The Jinsha River looks even clearer and more turquoise glittering under the summer sun. Xu Guocong, a 38-year-old woman living by the river, goes to work every morning after sending her son to school. She works as a public area attendant for an electromechanical project in Baihetan Hydropower Station that was funded by China Energy Group. Her husband is a security guard for the same project. The couple have stable monthly incomes from their jobs and their work is located very near their home.
Earlier this year, Xu’s family moved to their current 300-square-meter new house that was built with government funding as part of the government’s efforts to help lift her and her fellow villagers out of poverty. “We now live in a comfortable house and enjoy a well-off life,” said Xu who comes from Dazhai Town in Shaotong, southwest China’s Yunnan Province. “It’s a long-time dream coming true,” she then added.
A worker looking over at the ultra-high double-curved arch dam of Baihetan Hydropower Station.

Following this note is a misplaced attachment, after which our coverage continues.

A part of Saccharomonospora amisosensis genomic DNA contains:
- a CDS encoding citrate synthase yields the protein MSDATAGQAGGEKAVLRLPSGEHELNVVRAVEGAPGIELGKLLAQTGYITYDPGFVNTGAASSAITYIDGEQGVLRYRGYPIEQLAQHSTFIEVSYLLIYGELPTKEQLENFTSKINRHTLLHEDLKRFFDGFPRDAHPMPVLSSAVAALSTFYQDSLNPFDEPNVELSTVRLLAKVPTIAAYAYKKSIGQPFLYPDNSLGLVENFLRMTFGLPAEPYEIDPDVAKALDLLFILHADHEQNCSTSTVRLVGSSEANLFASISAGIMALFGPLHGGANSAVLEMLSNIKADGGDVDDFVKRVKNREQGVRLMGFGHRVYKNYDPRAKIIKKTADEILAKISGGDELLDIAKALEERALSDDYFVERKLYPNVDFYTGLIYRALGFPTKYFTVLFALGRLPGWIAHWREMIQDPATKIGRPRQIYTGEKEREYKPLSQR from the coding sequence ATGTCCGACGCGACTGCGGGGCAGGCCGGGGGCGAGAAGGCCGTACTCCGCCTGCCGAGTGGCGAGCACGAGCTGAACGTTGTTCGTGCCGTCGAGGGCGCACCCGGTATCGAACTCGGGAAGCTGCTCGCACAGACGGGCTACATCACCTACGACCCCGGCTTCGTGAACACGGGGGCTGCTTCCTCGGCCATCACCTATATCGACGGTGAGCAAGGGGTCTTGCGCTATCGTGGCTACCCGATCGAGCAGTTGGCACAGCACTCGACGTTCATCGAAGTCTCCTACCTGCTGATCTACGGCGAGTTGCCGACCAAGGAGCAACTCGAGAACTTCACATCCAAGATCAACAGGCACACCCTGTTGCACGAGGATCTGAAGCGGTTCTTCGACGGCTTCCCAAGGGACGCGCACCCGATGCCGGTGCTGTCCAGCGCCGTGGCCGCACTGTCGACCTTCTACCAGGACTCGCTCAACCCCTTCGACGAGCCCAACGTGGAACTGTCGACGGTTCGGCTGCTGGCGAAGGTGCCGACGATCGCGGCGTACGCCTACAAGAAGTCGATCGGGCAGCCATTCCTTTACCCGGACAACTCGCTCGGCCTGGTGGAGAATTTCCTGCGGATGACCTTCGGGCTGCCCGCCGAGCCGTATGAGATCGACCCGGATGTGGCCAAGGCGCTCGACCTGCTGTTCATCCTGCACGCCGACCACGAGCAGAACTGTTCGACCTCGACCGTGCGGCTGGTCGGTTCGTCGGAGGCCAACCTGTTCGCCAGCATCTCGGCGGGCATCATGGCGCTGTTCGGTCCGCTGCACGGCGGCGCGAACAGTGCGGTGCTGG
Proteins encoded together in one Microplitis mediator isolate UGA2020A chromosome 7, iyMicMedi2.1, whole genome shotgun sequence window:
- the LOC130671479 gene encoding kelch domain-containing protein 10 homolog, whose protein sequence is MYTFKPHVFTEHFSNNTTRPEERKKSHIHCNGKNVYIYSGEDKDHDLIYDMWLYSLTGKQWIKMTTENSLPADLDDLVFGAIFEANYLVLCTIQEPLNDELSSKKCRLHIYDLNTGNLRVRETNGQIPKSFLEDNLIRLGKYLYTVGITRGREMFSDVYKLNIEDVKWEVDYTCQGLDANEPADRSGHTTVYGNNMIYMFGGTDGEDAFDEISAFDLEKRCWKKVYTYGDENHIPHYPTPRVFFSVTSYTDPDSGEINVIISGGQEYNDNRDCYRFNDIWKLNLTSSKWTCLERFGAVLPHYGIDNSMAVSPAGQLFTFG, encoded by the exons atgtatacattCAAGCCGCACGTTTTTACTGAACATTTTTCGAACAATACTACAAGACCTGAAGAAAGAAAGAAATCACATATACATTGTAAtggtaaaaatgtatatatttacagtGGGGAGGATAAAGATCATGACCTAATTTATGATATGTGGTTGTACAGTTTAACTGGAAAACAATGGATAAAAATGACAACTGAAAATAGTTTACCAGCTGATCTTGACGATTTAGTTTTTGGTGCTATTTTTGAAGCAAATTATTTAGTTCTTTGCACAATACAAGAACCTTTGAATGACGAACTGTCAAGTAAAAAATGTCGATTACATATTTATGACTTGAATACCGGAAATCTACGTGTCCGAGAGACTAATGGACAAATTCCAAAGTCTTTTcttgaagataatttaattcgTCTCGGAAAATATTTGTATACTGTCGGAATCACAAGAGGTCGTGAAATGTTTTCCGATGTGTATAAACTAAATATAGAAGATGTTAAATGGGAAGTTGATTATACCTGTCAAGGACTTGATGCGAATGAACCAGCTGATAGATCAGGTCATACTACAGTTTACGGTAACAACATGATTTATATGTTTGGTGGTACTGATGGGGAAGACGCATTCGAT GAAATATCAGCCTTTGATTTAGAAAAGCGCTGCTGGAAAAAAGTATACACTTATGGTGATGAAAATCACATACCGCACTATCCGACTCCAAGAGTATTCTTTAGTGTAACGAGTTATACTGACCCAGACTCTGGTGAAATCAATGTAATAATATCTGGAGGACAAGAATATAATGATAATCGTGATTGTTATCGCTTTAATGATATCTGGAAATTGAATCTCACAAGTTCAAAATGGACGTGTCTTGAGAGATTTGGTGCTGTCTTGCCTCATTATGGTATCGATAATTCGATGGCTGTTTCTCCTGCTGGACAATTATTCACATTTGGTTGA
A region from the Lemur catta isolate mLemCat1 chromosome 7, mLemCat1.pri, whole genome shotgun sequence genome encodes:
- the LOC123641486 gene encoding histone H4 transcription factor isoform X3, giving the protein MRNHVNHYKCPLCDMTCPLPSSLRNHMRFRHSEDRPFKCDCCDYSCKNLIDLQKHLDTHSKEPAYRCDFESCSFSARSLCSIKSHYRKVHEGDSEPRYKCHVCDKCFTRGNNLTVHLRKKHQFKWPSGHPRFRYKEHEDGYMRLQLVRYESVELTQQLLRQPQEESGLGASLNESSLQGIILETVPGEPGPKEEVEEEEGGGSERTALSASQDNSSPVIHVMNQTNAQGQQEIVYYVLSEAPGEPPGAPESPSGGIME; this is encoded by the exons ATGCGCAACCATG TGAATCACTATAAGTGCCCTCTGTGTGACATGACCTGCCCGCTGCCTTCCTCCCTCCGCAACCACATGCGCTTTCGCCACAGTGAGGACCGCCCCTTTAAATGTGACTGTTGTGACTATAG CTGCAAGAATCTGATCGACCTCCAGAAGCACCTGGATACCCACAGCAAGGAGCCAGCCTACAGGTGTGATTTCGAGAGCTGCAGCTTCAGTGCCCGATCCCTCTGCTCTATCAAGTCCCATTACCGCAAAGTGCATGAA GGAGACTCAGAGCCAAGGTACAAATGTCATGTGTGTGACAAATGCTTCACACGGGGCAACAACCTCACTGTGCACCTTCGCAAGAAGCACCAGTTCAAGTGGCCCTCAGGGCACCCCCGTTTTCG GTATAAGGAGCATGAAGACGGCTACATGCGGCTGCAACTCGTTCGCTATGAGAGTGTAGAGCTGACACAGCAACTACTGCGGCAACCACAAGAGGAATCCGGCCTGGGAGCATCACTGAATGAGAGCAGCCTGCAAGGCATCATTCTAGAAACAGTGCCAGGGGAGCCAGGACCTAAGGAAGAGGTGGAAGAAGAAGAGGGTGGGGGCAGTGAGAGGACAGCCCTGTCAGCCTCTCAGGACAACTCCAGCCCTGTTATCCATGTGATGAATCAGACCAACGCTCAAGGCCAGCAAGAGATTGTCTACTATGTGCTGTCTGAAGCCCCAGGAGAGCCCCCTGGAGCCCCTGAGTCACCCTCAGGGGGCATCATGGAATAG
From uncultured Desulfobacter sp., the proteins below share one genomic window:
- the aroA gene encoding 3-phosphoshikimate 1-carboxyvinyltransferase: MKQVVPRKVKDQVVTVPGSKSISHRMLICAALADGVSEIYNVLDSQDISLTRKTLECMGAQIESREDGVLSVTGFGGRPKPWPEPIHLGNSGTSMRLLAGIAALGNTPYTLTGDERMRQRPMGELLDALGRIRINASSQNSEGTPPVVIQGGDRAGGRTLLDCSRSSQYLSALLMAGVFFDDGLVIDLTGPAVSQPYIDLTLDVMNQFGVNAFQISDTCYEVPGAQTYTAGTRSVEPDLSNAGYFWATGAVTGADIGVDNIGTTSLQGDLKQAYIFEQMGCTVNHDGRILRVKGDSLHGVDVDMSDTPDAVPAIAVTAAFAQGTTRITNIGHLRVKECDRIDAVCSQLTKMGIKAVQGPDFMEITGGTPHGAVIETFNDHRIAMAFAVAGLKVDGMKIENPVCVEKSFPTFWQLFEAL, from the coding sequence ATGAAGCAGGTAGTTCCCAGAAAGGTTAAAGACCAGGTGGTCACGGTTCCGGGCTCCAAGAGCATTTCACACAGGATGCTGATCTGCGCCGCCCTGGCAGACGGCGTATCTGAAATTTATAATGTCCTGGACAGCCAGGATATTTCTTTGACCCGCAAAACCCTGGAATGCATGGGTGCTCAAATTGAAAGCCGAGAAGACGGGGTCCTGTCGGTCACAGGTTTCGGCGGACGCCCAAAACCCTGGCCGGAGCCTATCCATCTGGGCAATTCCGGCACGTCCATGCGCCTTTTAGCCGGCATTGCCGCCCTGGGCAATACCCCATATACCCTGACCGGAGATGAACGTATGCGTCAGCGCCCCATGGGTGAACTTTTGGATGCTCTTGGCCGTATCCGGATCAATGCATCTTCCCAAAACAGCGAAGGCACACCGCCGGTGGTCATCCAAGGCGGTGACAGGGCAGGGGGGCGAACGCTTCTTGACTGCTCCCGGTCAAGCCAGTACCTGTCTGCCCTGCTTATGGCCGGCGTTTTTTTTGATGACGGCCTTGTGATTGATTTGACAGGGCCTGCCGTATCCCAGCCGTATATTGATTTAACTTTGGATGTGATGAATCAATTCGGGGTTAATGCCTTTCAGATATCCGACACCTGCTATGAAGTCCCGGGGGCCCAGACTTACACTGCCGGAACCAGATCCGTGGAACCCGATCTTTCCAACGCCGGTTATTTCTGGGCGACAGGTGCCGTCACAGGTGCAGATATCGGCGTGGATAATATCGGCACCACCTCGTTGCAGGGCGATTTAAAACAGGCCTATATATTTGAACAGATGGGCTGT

“We Will Continue Working toward a Better Life”
Xu’s family used to live in a mountainous village. “The road was narrow and dangerous. It took two or even three hours to send our children to school in town,” recalled Xu, who had dreamed of having a house in the town for a long time.
Several years ago, she heard her late grandparents talk about the news that a dam and hydropower station would be built on the Jinsha River. “My grandparents told me that our life would get better after the construction on the dam began,” Xu said.
In August of 2017, the ground was broken at the construction site of the Baihetan Hydropower Station. It was the second largest hydropower station under construction worldwide. “After more than 10 years of research, surveying, and designing, and more than six years of preparations, the construction of two million-kilowatt hydropower stations, the Baihetan Hydropower Station and Wudongde Hydropower Station, are now in full swing,” read the national broadcaster’s prime-time news back then. “Our family watched that broadcast together,” Xu said.
After the construction began, Dazhai Town, which previously only came alive during festivals, began to come to life. “The road was fixed. There were more vehicles and unfamiliar faces and new things began to pour in,” Xu recalled.